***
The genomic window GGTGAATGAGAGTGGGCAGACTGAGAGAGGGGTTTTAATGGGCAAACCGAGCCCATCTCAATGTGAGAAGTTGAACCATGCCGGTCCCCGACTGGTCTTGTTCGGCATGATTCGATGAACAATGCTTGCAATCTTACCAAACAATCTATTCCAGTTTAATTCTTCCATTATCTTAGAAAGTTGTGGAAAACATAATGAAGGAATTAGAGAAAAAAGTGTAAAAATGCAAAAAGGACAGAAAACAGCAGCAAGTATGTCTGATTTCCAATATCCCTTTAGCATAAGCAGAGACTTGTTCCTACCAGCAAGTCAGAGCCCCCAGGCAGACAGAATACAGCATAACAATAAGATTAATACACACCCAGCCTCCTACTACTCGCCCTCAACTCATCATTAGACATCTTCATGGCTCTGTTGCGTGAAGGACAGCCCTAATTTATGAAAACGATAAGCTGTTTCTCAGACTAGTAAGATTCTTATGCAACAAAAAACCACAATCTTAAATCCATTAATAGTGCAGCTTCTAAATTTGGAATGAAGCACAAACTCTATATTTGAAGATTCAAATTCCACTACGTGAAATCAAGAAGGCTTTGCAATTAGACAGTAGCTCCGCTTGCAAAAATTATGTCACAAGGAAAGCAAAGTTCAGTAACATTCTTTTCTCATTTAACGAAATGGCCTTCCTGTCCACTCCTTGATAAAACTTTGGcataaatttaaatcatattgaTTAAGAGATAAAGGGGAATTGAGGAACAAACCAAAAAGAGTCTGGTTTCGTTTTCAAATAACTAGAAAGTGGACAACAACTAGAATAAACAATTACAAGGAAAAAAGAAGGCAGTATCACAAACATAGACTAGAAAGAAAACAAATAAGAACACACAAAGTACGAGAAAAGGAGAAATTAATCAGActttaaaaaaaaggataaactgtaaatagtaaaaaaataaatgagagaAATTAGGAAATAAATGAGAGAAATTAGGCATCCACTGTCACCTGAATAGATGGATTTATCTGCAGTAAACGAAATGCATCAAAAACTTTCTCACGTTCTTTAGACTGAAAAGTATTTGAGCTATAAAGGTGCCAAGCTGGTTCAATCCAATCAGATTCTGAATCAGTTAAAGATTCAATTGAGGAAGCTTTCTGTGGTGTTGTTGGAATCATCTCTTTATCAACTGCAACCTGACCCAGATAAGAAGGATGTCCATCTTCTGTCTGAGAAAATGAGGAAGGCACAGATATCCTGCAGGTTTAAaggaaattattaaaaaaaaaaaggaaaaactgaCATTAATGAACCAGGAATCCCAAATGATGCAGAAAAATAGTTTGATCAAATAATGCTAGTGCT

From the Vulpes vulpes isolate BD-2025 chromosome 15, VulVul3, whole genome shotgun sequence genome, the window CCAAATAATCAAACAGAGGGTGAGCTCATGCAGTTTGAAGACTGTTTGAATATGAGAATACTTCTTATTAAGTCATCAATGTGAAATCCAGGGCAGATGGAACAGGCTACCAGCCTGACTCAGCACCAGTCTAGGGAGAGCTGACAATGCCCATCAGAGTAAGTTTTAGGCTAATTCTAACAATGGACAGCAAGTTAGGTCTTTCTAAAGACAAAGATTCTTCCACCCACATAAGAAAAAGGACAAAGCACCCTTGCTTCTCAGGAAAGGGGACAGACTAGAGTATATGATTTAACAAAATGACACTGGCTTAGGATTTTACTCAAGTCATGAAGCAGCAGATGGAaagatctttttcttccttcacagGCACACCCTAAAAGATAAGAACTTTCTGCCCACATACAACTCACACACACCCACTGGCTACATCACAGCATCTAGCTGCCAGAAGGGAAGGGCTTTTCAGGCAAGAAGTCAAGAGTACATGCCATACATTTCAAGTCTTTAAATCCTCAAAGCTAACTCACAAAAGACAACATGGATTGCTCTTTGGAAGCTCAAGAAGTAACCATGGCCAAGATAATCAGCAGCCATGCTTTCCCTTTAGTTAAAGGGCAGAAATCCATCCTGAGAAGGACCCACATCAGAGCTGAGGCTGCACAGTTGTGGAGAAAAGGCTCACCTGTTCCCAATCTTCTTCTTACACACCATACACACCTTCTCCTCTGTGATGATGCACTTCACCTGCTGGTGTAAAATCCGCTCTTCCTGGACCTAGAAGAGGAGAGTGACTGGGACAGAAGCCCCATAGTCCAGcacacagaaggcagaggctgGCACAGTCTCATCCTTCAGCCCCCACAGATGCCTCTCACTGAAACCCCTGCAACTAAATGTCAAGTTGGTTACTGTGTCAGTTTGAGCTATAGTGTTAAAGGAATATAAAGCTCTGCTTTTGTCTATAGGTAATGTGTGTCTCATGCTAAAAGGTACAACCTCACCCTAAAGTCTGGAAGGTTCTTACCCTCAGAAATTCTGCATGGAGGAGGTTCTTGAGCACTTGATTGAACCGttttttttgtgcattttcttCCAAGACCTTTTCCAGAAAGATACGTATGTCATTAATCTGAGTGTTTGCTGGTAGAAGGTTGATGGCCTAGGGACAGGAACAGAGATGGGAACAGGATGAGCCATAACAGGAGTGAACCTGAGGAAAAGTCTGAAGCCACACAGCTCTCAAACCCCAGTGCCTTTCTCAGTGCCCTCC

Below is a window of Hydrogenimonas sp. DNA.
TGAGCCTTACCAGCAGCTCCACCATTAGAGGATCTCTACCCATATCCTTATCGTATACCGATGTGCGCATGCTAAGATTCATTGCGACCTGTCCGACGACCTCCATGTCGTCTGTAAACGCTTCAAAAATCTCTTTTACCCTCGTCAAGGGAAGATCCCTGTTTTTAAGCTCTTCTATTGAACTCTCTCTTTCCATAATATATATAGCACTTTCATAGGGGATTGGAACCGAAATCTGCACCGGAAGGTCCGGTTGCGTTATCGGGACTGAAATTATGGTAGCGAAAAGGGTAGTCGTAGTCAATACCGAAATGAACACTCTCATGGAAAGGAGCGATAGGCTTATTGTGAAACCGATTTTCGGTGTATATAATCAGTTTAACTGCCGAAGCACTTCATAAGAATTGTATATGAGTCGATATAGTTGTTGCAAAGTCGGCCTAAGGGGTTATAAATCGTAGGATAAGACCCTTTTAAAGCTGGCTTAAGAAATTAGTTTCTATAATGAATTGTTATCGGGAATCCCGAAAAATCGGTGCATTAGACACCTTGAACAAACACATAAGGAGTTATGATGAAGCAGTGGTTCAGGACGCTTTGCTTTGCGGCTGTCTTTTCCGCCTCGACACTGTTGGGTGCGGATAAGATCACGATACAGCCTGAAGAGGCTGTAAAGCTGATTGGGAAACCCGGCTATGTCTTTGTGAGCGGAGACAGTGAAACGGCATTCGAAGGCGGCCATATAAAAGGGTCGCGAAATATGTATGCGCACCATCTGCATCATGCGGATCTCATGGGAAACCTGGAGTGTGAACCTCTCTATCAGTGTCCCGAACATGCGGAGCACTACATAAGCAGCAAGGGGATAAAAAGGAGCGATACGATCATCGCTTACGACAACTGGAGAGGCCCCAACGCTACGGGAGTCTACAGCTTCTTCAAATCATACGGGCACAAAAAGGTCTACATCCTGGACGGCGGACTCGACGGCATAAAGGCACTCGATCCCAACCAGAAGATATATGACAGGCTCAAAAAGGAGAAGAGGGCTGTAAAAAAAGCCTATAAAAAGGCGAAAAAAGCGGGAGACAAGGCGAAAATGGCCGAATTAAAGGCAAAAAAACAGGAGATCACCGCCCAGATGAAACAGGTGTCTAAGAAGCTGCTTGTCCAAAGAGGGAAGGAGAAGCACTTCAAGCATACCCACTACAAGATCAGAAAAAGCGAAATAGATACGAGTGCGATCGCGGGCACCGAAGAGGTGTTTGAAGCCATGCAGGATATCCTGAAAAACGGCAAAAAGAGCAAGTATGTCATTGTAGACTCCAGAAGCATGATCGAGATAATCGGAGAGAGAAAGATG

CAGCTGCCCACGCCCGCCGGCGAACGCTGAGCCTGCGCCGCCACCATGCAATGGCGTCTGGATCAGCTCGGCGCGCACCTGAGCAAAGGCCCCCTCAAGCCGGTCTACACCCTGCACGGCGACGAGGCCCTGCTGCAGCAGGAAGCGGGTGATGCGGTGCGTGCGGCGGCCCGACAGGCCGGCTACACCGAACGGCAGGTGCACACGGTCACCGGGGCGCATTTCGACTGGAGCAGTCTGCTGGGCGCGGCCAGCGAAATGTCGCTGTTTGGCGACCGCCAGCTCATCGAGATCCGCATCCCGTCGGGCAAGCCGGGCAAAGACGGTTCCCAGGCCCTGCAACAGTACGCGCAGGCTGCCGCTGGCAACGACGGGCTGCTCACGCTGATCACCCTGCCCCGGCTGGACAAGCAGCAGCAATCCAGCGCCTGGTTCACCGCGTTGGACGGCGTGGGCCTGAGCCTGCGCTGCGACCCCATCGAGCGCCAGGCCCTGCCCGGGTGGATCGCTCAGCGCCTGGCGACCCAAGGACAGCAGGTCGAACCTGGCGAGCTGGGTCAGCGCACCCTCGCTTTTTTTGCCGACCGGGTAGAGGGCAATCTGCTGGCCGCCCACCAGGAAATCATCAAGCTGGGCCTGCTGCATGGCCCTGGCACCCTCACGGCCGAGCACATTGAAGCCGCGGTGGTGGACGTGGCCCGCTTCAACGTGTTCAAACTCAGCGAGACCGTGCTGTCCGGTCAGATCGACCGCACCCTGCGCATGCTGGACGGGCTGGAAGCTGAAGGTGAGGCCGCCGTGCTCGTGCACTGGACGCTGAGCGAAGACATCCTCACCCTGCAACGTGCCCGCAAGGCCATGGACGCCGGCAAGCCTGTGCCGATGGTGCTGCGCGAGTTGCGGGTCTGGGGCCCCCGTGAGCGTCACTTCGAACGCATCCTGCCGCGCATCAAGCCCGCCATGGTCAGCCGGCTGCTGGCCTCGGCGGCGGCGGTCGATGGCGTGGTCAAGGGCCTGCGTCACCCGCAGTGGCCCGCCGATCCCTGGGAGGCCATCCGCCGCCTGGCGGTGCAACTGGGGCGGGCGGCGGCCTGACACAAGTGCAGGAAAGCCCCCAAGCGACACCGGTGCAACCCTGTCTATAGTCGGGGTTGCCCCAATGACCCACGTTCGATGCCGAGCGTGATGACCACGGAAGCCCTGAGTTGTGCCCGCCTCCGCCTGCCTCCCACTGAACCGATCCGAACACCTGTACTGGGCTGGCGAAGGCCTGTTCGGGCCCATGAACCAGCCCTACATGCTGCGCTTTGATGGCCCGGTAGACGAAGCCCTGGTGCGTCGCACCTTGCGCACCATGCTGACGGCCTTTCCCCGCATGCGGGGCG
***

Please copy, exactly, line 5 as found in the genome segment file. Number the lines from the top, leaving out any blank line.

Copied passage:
CAGCTGCCCACGCCCGCCGGCGAACGCTGAGCCTGCGCCGCCACCATGCAATGGCGTCTGGATCAGCTCGGCGCGCACCTGAGCAAAGGCCCCCTCAAGCCGGTCTACACCCTGCACGGCGACGAGGCCCTGCTGCAGCAGGAAGCGGGTGATGCGGTGCGTGCGGCGGCCCGACAGGCCGGCTACACCGAACGGCAGGTGCACACGGTCACCGGGGCGCATTTCGACTGGAGCAGTCTGCTGGGCGCGGCCAGCGAAATGTCGCTGTTTGGCGACCGCCAGCTCATCGAGATCCGCATCCCGTCGGGCAAGCCGGGCAAAGACGGTTCCCAGGCCCTGCAACAGTACGCGCAGGCTGCCGCTGGCAACGACGGGCTGCTCACGCTGATCACCCTGCCCCGGCTGGACAAGCAGCAGCAATCCAGCGCCTGGTTCACCGCGTTGGACGGCGTGGGCCTGAGCCTGCGCTGCGACCCCATCGAGCGCCAGGCCCTGCCCGGGTGGATCGCTCAGCGCCTGGCGACCCAAGGACAGCAGGTCGAACCTGGCGAGCTGGGTCAGCGCACCCTCGCTTTTTTTGCCGACCGGGTAGAGGGCAATCTGCTGGCCGCCCACCAGGAAATCATCAAGCTGGGCCTGCTGCATGGCCCTGGCACCCTCACGGCCGAGCACATTGAAGCCGCGGTGGTGGACGTGGCCCGCTTCAACGTGTTCAAACTCAGCGAGACCGTGCTGTCCGGTCAGATCGACCGCACCCTGCGCATGCTGGACGGGCTGGAAGCTGAAGGTGAGGCCGCCGTGCTCGTGCACTGGACGCTGAGCGAAGACATCCTCACCCTGCAACGTGCCCGCAAGGCCATGGACGCCGGCAAGCCTGTGCCGATGGTGCTGCGCGAGTTGCGGGTCTGGGGCCCCCGTGAGCGTCACTTCGAACGCATCCTGCCGCGCATCAAGCCCGCCATGGTCAGCCGGCTGCTGGCCTCGGCGGCGGCGGTCGATGGCGTGGTCAAGGGCCTGCGTCACCCGCAGTGGCCCGCCGATCCCTGGGAGGCCATCCGCCGCCTGGCGGTGCAACTGGGGCGGGCGGCGGCCTGACACAAGTGCAGGAAAGCCCCCAAGCGACACCGGTGCAACCCTGTCTATAGTCGGGGTTGCCCCAATGACCCACGTTCGATGCCGAGCGTGATGACCACGGAAGCCCTGAGTTGTGCCCGCCTCCGCCTGCCTCCCACTGAACCGATCCGAACACCTGTACTGGGCTGGCGAAGGCCTGTTCGGGCCCATGAACCAGCCCTACATGCTGCGCTTTGATGGCCCGGTAGACGAAGCCCTGGTGCGTCGCACCTTGCGCACCATGCTGACGGCCTTTCCCCGCATGCGGGGCG